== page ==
Retrica's popularity can be summed up in one word: selfies. If somebody - let's call her Sue - needs a picture of herself right this moment, she needs an app with a minimalist interface that doesn't get in the way. And since Sue Somebody is working with less than optimal circumstances and a mobile phone with a crappy front-facing camera, she wants a wide range of filters that could mask how bad of a photo she's about to take.
Back at IFA, I got my hands on Sony's QX10 lens camera, one of two such devices the electronics manufacturer announced in Berlin. I wasn't sure what I thought about it then, having only played with it for about a day, but I've spent some quality time with the device since, and I'm ready to lay down my full impression.
For those not quite up to speed, the QX10 (and its higher-end counterpart, the QX100) is a camera in a lens.
The Muku Shuttr is a simple piece of hardware that reached its Kickstarter funding goal in under a week, ending its campaign with almost ten times its original goal. It appeared an audience was ready and waiting for a mobile camera remote shutter.
I'm generally fascinated by the variety of mobile photography accessories pouring out of Kickstarter lately (I eagerly backed the Lumu light meter and am awaiting my unit now), and naturally wanted to give Shuttr a try.
If you're a fan of the photography-aggregating service 500px, then you may be interested in seeing what the company is brewing for upcoming versions of the app. Thanks to the new beta version of 500px, which hit the Play Store this morning, now you can.
All the latest beta features, and the silhouette of a moose. What more could you want?
The 500px beta app brings the latest features the company is working on before they're ready for prime time in order to let users not only check them out, but also report any issues they're having.
ShoeBox, an app that represents 1000memories' first foray into the Play Store, is an awesome digital photo organizer, "turning your Android device into a mobile photo scanner," and allowing for sophisticated organization, storage, and sharing of your treasured paper photos.
For those that can't exactly hold their device with machine precision when scanning old photos, ShoeBox offers edge detection and perspective correction, ensuring that your newly-digitized photos won't be distorted or misshapen.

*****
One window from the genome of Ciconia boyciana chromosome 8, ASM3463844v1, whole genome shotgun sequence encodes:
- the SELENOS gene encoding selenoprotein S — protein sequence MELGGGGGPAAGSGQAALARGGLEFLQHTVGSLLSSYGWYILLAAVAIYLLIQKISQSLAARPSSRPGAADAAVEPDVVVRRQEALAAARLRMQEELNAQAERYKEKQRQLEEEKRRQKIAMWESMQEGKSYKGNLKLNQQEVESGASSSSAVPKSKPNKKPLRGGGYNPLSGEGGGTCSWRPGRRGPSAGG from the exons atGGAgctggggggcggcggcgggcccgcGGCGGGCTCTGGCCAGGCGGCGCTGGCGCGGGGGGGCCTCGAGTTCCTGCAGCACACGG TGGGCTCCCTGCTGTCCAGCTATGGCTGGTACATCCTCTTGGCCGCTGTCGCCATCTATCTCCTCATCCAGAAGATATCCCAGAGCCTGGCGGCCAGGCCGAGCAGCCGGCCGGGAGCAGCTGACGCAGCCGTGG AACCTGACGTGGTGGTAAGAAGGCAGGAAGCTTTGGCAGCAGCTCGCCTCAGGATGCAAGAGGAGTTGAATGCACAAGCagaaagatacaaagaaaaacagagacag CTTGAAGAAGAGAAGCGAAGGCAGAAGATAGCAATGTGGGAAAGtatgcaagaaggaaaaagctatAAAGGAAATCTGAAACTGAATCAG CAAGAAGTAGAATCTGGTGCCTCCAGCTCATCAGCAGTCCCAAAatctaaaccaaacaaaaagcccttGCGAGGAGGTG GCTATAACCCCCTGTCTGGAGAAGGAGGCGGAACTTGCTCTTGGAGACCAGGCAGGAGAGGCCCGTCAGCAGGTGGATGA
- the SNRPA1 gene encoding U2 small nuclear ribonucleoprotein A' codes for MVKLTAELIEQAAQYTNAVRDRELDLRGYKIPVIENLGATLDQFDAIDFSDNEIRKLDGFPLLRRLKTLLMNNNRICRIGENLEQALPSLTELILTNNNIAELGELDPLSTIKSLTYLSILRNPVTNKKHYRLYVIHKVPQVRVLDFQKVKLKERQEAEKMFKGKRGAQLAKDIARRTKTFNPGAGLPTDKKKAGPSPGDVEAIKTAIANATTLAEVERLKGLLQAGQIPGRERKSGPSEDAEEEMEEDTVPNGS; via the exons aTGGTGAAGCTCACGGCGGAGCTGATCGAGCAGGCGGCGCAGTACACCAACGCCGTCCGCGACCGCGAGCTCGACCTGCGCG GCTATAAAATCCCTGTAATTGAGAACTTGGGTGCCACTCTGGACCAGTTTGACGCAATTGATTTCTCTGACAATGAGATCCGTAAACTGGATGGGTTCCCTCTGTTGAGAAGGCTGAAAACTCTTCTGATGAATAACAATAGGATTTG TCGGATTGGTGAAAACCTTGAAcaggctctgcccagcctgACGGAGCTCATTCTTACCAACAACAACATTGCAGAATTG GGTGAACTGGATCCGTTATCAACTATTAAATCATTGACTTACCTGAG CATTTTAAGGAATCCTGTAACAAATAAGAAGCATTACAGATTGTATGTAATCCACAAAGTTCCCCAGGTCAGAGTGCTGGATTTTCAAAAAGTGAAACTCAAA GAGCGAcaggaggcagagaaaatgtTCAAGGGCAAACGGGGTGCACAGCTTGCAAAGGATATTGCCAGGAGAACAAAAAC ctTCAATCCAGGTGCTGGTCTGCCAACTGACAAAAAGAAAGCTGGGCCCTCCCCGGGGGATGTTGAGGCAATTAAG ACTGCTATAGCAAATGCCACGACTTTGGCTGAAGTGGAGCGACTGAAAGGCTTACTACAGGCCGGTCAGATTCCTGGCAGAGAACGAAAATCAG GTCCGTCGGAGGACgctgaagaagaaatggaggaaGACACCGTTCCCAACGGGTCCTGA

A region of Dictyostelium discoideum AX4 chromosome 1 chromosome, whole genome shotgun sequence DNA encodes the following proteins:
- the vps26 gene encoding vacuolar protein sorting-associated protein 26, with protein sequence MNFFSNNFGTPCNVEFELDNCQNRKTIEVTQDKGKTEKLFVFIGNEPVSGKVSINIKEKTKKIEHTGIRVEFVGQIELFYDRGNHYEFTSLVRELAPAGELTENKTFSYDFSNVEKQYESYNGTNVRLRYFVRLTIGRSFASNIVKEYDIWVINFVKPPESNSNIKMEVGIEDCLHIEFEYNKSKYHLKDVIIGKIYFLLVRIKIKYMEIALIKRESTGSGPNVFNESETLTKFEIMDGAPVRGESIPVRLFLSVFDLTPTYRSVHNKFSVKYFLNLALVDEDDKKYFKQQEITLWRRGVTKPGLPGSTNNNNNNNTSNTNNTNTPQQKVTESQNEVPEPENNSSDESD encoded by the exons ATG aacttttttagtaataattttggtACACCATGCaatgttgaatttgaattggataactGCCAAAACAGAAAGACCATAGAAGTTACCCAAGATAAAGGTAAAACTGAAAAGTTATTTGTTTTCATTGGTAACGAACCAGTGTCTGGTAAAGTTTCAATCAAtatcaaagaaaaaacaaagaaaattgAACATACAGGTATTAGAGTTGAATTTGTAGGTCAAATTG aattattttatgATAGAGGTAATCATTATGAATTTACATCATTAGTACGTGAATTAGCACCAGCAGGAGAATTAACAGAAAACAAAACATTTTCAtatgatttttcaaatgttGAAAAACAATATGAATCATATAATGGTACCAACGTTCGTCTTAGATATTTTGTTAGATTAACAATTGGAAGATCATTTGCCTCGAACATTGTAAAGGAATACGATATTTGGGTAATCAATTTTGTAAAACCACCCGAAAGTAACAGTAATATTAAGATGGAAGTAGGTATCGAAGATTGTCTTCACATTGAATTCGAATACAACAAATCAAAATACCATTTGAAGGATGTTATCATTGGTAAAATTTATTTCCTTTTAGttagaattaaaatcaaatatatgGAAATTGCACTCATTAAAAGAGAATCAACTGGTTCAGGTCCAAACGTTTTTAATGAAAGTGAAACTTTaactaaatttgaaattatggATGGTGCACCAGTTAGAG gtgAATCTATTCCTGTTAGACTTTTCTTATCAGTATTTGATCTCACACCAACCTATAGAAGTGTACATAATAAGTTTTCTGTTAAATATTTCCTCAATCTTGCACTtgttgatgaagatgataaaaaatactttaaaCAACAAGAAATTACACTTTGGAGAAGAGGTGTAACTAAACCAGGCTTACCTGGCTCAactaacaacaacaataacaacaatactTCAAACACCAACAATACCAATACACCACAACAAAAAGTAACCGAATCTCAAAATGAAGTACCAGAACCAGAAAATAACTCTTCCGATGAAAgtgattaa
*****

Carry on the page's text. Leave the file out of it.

Those who dig the photography aggregation site 500px can finally enjoy all of its offerings on their mobile device, as the official 500px app is now available in the Play Store. The app is just as simple and elegant as the site itself, paying specific attention to highlight all of the work on display instead of offering an over-the-top interface.
Once the app is fired up, you have a grid of images available, and tapping on any image displays it in greater detail.
Instagram is so yesterday's news. If you're a fan of pictures with a little more life and movement, the folks at Cinemagram might have just the thing for you. Currently available on iOS, Cinemagram lets you create a fascinating hybrid of still images and video as an animated GIF right on a phone. One user that was quite taken with what he saw reached out to the developer, and got some good news back: the Cinemagram team is actively working on an Android port.
We've been waiting for weeks for Instagram to come to Android, and it looks like today's the day - it's available now in the Play Store. The hit iOS app offers a way to "breathe new info into your mobile photos" using filters and easy sharing. It's like a social network designed specifically for people who like to take photos.
- 100% free custom designed filters and borders
- Lux works its magic by making your photos more vibrant and brings out details in your photos you couldn't see before
- Instant sharing to Facebook, Twitter, Tumblr, and Foursquare (Flickr coming very soon)
- Interact with friends through giving & receiving likes and comments
- Works with Android versions 2.2 and above that support OpenGL ES 2
- Full front & back camera support
- And much much more...
You may remember a couple of weeks ago when we covered an app by Scalado called Remove that, well, removes strangers from your mobile photos. The app is officially scheduled to debut to the public at this years Mobile World Congress, but ABC News' This Could Be Big segment gave the software a quick hands-on ahead of time:
Remove, as explained in the video above, works by taking multiple photos of a scene and highlighting unnecessary foot traffic/unwanted objects, wiping them out quickly and easily, and patching them with the background your photo was supposed to have.
Paper Camera, one of the most successful camera apps on the Android Market, got an update to version 2.0 today. You may remember our preview of version 2.0 earlier this month, 2.0 being the update which promised to add video capability to the already awesome app. Well, JFDP Labs LTD has made good on that promise, and thrown in a few other tweaks as well.
At the moment, only the Galaxy Nexus, Galaxy SII, Galaxy Note, Droid 3, and Transformer Prime have official video support, but JFDP advises that other devices "might have some degree of support."
Besides added video capabilities, Paper Camera has also received support for Android Beam, allowing users to transfer images seamlessly between devices powered by Ice Cream Sandwich.